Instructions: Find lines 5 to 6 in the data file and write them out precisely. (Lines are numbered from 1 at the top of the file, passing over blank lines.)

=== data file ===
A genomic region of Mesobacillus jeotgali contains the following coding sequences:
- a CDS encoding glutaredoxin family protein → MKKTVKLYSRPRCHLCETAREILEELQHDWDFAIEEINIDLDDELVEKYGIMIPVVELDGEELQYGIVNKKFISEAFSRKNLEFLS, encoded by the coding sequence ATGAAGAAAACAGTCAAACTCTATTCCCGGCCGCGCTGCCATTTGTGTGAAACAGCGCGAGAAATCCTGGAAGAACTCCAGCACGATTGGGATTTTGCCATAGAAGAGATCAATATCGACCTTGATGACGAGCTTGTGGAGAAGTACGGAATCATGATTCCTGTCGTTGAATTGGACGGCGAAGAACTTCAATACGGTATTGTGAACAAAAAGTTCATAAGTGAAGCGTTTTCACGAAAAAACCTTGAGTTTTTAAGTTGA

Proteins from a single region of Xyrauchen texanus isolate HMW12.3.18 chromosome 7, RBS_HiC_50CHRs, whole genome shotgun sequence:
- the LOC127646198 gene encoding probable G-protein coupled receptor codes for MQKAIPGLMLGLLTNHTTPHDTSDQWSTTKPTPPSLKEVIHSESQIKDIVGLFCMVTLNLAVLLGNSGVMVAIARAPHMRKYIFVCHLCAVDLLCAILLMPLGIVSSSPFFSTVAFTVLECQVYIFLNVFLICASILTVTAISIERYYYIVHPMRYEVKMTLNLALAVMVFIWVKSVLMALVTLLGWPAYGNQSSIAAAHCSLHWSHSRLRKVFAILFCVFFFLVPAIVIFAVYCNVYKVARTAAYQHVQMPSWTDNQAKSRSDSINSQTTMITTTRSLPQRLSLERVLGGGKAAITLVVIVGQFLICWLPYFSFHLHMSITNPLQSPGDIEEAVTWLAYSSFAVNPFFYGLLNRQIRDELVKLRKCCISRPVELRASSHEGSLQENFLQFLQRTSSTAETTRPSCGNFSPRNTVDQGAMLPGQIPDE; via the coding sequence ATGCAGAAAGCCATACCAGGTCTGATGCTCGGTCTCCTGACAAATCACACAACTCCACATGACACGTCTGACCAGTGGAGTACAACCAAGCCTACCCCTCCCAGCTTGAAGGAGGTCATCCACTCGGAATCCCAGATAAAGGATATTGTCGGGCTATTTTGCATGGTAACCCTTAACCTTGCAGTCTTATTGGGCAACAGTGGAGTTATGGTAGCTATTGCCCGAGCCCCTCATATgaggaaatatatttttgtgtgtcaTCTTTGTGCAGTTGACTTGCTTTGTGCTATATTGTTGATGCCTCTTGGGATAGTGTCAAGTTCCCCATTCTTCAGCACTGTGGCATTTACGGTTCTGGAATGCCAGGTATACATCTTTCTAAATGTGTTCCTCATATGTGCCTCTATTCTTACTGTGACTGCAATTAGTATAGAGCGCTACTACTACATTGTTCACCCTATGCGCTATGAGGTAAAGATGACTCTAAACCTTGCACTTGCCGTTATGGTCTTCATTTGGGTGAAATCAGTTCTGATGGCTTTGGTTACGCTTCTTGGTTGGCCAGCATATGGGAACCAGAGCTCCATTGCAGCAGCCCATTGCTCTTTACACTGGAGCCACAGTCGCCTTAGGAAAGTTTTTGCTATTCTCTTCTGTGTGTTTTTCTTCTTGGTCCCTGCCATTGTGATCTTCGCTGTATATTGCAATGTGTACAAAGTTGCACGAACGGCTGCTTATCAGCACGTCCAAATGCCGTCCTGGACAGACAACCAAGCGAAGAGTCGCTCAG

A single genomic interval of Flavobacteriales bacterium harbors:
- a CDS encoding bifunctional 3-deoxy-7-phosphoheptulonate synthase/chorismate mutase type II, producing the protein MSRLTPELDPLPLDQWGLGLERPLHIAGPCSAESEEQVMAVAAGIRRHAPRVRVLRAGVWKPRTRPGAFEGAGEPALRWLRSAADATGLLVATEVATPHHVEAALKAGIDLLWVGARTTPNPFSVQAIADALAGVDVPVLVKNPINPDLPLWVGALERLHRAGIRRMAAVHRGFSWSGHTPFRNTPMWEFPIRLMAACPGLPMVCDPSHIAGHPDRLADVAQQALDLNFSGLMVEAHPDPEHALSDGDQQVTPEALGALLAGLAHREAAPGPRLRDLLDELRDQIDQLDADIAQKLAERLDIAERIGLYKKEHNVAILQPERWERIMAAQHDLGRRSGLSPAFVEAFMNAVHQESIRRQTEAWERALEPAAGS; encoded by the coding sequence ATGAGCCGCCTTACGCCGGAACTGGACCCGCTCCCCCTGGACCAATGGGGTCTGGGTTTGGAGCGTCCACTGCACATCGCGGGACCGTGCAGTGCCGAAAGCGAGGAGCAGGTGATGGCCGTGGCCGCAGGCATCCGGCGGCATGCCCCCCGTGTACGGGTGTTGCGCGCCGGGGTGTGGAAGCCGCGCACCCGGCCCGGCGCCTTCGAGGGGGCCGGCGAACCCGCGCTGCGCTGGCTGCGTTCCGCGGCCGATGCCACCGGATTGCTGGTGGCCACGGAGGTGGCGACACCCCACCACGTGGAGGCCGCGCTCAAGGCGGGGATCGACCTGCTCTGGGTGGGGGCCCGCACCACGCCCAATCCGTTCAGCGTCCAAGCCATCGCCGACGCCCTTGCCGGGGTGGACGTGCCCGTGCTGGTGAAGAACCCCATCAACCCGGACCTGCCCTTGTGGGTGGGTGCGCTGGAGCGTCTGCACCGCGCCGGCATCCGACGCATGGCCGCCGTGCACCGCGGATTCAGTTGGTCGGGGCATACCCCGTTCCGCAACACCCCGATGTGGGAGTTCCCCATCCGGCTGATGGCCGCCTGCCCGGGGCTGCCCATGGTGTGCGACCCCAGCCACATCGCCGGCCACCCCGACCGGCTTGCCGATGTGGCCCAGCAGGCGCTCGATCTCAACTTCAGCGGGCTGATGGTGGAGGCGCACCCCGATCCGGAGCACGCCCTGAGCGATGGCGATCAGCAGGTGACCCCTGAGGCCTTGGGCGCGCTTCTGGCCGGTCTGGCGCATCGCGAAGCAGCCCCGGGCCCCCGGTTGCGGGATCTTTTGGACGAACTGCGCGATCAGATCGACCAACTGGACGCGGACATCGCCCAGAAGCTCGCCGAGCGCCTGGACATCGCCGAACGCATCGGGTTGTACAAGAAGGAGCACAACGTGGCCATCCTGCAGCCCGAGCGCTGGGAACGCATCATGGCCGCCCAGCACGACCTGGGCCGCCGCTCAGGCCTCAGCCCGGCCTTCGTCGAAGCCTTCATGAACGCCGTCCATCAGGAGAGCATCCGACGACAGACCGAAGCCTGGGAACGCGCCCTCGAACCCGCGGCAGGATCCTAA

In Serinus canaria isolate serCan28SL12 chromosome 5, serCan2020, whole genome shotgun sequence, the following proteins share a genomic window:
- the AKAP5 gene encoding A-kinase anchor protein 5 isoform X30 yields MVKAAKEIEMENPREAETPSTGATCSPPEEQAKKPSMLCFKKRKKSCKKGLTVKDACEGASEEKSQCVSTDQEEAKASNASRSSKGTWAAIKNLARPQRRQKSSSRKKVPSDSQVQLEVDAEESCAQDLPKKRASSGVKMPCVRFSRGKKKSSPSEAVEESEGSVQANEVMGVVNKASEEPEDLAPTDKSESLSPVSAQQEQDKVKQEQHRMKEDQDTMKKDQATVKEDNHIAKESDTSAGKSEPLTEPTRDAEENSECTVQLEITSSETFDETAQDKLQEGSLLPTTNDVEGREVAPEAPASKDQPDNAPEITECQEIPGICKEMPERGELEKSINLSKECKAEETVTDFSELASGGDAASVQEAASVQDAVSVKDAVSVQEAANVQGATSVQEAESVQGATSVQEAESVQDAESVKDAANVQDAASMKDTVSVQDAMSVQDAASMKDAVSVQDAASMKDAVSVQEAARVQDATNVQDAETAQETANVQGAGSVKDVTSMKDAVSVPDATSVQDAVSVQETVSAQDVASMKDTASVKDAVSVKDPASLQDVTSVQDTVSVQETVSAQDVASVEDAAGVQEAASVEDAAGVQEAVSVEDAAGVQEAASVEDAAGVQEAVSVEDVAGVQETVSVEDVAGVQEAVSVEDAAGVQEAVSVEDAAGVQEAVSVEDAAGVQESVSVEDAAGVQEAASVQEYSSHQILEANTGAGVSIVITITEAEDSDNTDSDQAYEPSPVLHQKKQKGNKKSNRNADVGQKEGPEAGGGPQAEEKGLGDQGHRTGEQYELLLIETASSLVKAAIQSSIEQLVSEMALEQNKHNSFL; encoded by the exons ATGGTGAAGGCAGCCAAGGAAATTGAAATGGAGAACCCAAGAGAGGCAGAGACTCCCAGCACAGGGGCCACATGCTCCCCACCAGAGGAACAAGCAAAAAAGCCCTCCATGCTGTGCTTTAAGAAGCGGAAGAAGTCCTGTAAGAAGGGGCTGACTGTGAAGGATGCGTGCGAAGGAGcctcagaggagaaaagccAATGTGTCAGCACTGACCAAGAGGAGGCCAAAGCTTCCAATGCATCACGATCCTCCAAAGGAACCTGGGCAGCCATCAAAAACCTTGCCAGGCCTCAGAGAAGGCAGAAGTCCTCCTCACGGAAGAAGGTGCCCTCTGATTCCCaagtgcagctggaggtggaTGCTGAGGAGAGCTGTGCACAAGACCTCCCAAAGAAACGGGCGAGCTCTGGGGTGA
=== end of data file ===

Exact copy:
A single genomic interval of Flavobacteriales bacterium harbors:
- a CDS encoding bifunctional 3-deoxy-7-phosphoheptulonate synthase/chorismate mutase type II, producing the protein MSRLTPELDPLPLDQWGLGLERPLHIAGPCSAESEEQVMAVAAGIRRHAPRVRVLRAGVWKPRTRPGAFEGAGEPALRWLRSAADATGLLVATEVATPHHVEAALKAGIDLLWVGARTTPNPFSVQAIADALAGVDVPVLVKNPINPDLPLWVGALERLHRAGIRRMAAVHRGFSWSGHTPFRNTPMWEFPIRLMAACPGLPMVCDPSHIAGHPDRLADVAQQALDLNFSGLMVEAHPDPEHALSDGDQQVTPEALGALLAGLAHREAAPGPRLRDLLDELRDQIDQLDADIAQKLAERLDIAERIGLYKKEHNVAILQPERWERIMAAQHDLGRRSGLSPAFVEAFMNAVHQESIRRQTEAWERALEPAAGS; encoded by the coding sequence ATGAGCCGCCTTACGCCGGAACTGGACCCGCTCCCCCTGGACCAATGGGGTCTGGGTTTGGAGCGTCCACTGCACATCGCGGGACCGTGCAGTGCCGAAAGCGAGGAGCAGGTGATGGCCGTGGCCGCAGGCATCCGGCGGCATGCCCCCCGTGTACGGGTGTTGCGCGCCGGGGTGTGGAAGCCGCGCACCCGGCCCGGCGCCTTCGAGGGGGCCGGCGAACCCGCGCTGCGCTGGCTGCGTTCCGCGGCCGATGCCACCGGATTGCTGGTGGCCACGGAGGTGGCGACACCCCACCACGTGGAGGCCGCGCTCAAGGCGGGGATCGACCTGCTCTGGGTGGGGGCCCGCACCACGCCCAATCCGTTCAGCGTCCAAGCCATCGCCGACGCCCTTGCCGGGGTGGACGTGCCCGTGCTGGTGAAGAACCCCATCAACCCGGACCTGCCCTTGTGGGTGGGTGCGCTGGAGCGTCTGCACCGCGCCGGCATCCGACGCATGGCCGCCGTGCACCGCGGATTCAGTTGGTCGGGGCATACCCCGTTCCGCAACACCCCGATGTGGGAGTTCCCCATCCGGCTGATGGCCGCCTGCCCGGGGCTGCCCATGGTGTGCGACCCCAGCCACATCGCCGGCCACCCCGACCGGCTTGCCGATGTGGCCCAGCAGGCGCTCGATCTCAACTTCAGCGGGCTGATGGTGGAGGCGCACCCCGATCCGGAGCACGCCCTGAGCGATGGCGATCAGCAGGTGACCCCTGAGGCCTTGGGCGCGCTTCTGGCCGGTCTGGCGCATCGCGAAGCAGCCCCGGGCCCCCGGTTGCGGGATCTTTTGGACGAACTGCGCGATCAGATCGACCAACTGGACGCGGACATCGCCCAGAAGCTCGCCGAGCGCCTGGACATCGCCGAACGCATCGGGTTGTACAAGAAGGAGCACAACGTGGCCATCCTGCAGCCCGAGCGCTGGGAACGCATCATGGCCGCCCAGCACGACCTGGGCCGCCGCTCAGGCCTCAGCCCGGCCTTCGTCGAAGCCTTCATGAACGCCGTCCATCAGGAGAGCATCCGACGACAGACCGAAGCCTGGGAACGCGCCCTCGAACCCGCGGCAGGATCCTAA